In my previous post Saved Search Permission Model Changes in Splunk 6 I discussed a change in Splunk’s permission model for Splunk 6. While there are security considerations, if you have upgraded you have already assumed that risk, so you might as well utilize the benefits.
One example is our networking team has some use cases where an end-user calls the help desk having a networking issue; they networking team would like the help desk to be able to search the logs and if there is an obvious issue with a known correction, then the help desk could go ahead and resolve the issue for the user. Luckily, we also have some fairly advanced users in that group which should help assure this goes smoothly.
First, have the networking team identify the saved searches they want to share and work with them to adjust the permissions so that only their team and the help desk can see those queries — we have about 50 different internal groups utilizing Splunk and we don’t want all users to have access to these saved searches.
Second, while we could then have the help desk either directly invoke these queries with
|savedsearch or create the dashboards so they are structure how they want, our help desk has limited Splunk experience while our networking team has really taken the plunge, so we’ll create a new app where the help desk has read access and the networking team has both read and write access.
Third, we’ll have the networking team develop the dashboards they feel would be helpful ensuring they utilize saved searches and then communicate those dashboards to the help desk. We give all of our users a writable app so they have an area that’s theirs, so some of this will be moving dashboards over; we can easily cheat and to a cp on the command line to speed up the copying process.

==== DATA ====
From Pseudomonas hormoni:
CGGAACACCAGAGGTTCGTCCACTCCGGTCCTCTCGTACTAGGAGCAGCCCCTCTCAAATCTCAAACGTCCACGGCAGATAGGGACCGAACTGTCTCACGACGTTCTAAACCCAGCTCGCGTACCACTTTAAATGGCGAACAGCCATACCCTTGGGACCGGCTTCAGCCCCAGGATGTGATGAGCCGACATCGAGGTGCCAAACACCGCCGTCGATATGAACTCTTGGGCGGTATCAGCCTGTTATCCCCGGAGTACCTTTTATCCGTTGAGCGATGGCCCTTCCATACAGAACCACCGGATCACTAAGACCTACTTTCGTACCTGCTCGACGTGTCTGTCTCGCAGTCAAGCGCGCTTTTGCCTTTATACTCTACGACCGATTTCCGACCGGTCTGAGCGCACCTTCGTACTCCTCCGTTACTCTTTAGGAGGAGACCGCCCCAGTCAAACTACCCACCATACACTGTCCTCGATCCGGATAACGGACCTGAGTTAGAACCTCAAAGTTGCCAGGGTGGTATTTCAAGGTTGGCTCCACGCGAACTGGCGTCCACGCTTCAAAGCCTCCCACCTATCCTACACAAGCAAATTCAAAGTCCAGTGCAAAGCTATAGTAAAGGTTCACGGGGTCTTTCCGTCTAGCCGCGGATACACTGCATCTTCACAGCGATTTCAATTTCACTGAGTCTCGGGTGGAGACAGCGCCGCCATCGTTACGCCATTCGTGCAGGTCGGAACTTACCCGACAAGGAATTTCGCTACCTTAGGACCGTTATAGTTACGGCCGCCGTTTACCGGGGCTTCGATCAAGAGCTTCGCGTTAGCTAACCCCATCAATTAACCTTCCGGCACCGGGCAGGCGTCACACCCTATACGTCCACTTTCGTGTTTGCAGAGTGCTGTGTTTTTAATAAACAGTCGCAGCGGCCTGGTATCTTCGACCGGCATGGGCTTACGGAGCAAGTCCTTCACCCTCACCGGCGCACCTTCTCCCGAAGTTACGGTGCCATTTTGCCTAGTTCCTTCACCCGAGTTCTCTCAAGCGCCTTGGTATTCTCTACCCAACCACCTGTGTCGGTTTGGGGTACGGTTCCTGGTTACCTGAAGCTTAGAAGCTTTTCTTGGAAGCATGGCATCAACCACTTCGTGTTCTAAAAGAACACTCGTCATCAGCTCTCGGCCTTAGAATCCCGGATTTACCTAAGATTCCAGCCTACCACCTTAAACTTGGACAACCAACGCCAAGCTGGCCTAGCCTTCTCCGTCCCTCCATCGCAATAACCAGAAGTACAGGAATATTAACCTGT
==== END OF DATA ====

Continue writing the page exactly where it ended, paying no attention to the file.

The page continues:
Then, through this new Saved Search Permission Model, when the help desk views the dashboard, they will be able to see the data.
The primary impact of the above scenerio could also be solved by partition the data at a more granular level and granting the help desk access to just what they need if the dashboard is showing raw data or fields from raw data.
If the data is summarizing things, summary indexing could also be used.
While I highlighted this concern in my previous post, it bears repeating: now that a saved search could be granting new access, I have concerns that an SPL Injection class of vulnerability exists where filtering forms fields are exploited to gain unintended access. This would be in addition to the configuration errors where saved searches are now granting unintentional access to data.
Since Splunk 6 has expanded the capabilities of simple xml, its fairly easy to make dashboards with time pickers, filtering forms, and even that execute one search and then post process it for different perspectives.
In response to Splunk’s confirmation of this as an intended feature, we replied with an inquiry into other situations outside of dashboards where they think this could be useful, but for us this new dashboard capability is an amazing and unexpected step forward.